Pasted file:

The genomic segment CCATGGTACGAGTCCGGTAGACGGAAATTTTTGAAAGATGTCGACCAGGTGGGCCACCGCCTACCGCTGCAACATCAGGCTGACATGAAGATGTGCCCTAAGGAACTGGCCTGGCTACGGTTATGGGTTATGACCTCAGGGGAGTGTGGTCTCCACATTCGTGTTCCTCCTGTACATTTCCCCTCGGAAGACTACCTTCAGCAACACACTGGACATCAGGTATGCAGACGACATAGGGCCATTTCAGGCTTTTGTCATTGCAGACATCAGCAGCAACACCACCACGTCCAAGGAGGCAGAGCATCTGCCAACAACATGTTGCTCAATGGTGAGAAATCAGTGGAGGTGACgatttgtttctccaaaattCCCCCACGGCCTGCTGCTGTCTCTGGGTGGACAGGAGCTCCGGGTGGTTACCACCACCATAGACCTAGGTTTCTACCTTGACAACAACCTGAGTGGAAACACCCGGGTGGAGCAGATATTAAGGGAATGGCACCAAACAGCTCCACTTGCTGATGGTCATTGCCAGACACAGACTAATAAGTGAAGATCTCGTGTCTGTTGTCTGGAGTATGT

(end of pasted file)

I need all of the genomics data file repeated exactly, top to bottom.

The genomic segment CCATGGTACGAGTCCGGTAGACGGAAATTTTTGAAAGATGTCGACCAGGTGGGCCACCGCCTACCGCTGCAACATCAGGCTGACATGAAGATGTGCCCTAAGGAACTGGCCTGGCTACGGTTATGGGTTATGACCTCAGGGGAGTGTGGTCTCCACATTCGTGTTCCTCCTGTACATTTCCCCTCGGAAGACTACCTTCAGCAACACACTGGACATCAGGTATGCAGACGACATAGGGCCATTTCAGGCTTTTGTCATTGCAGACATCAGCAGCAACACCACCACGTCCAAGGAGGCAGAGCATCTGCCAACAACATGTTGCTCAATGGTGAGAAATCAGTGGAGGTGACgatttgtttctccaaaattCCCCCACGGCCTGCTGCTGTCTCTGGGTGGACAGGAGCTCCGGGTGGTTACCACCACCATAGACCTAGGTTTCTACCTTGACAACAACCTGAGTGGAAACACCCGGGTGGAGCAGATATTAAGGGAATGGCACCAAACAGCTCCACTTGCTGATGGTCATTGCCAGACACAGACTAATAAGTGAAGATCTCGTGTCTGTTGTCTGGAGTATGT